aperitif


noun, plural a·pé·ri·tifs [ah-per-i-teefs; French a-pey-ree-teef] /ɑˌpɛr ɪˈtifs; French a peɪ riˈtif/.

  1. a small drink of alcoholic liquor taken to stimulate the appetite before a meal.
  2. Also called apéritif wine. a wine served as an appetizer or cocktail.

noun

  1. an alcoholic drink, esp a wine, drunk before a meal to whet the appetite
n.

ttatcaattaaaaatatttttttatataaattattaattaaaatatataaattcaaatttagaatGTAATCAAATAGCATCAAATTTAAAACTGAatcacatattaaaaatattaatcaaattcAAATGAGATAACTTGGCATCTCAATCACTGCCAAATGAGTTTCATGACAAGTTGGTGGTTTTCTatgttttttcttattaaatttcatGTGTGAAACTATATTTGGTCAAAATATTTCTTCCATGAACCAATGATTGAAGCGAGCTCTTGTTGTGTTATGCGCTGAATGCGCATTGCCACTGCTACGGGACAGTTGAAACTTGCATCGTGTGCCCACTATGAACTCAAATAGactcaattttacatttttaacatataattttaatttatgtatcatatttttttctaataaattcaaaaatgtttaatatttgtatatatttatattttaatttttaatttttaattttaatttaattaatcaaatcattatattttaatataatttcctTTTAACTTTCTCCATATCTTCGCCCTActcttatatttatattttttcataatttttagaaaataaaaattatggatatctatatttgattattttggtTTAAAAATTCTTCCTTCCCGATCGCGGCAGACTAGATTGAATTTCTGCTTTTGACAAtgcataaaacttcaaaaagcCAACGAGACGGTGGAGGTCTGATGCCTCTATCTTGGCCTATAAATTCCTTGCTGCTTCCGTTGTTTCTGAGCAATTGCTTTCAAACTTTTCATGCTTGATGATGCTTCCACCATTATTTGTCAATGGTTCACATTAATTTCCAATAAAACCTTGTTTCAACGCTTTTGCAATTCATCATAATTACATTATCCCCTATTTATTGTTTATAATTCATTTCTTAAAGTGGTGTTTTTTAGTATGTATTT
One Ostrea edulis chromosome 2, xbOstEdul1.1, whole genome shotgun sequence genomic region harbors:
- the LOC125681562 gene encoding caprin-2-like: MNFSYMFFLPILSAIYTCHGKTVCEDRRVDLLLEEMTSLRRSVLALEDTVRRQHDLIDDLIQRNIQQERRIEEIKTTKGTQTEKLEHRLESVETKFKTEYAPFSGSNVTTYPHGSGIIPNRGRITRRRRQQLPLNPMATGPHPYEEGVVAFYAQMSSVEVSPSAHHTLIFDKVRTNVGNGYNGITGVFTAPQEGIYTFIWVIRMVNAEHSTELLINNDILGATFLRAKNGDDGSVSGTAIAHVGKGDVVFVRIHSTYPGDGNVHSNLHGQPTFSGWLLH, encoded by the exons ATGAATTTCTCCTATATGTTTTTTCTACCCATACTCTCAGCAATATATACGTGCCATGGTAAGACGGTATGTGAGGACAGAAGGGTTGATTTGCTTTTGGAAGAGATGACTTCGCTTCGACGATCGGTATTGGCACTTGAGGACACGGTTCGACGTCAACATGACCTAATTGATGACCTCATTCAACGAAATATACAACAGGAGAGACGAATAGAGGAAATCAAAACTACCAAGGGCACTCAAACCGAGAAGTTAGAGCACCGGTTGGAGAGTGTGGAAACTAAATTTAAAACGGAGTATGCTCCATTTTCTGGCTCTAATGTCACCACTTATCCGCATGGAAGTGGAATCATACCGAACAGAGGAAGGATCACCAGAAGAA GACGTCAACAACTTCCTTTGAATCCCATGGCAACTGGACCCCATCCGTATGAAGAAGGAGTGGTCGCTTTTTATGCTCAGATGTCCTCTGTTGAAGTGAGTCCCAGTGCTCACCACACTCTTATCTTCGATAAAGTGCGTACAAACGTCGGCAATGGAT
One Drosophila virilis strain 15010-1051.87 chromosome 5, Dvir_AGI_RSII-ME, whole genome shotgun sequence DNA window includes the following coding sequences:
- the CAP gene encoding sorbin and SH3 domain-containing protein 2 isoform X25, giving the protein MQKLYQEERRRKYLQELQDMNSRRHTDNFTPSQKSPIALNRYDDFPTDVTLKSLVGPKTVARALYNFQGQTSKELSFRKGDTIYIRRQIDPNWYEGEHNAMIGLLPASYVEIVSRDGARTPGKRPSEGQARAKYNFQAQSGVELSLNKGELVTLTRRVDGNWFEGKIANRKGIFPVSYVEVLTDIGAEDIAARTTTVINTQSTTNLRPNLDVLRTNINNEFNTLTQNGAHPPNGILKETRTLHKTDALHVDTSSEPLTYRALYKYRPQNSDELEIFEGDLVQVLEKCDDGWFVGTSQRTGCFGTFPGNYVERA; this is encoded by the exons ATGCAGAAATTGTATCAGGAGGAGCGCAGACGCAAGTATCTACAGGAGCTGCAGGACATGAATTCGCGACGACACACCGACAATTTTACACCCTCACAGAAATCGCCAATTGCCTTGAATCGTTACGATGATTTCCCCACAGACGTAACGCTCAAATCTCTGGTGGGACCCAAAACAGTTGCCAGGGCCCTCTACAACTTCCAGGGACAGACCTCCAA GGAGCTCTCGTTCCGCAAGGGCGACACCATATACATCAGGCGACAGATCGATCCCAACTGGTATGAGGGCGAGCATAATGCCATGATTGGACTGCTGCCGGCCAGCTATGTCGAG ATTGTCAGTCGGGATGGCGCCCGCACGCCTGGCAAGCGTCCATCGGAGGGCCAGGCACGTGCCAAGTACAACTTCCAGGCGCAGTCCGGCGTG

1894, “alcoholic drink taken before a meal to stimulate the appetite,” from French apéritif “laxative, laxative liqueur,” literally “opening,” from Latin aperitivus, from aperire “to open” (see overt). Cf. Middle English apertive (adj.), a medical word meaning “capable of opening or dilating” (pores, etc.), early 15c.

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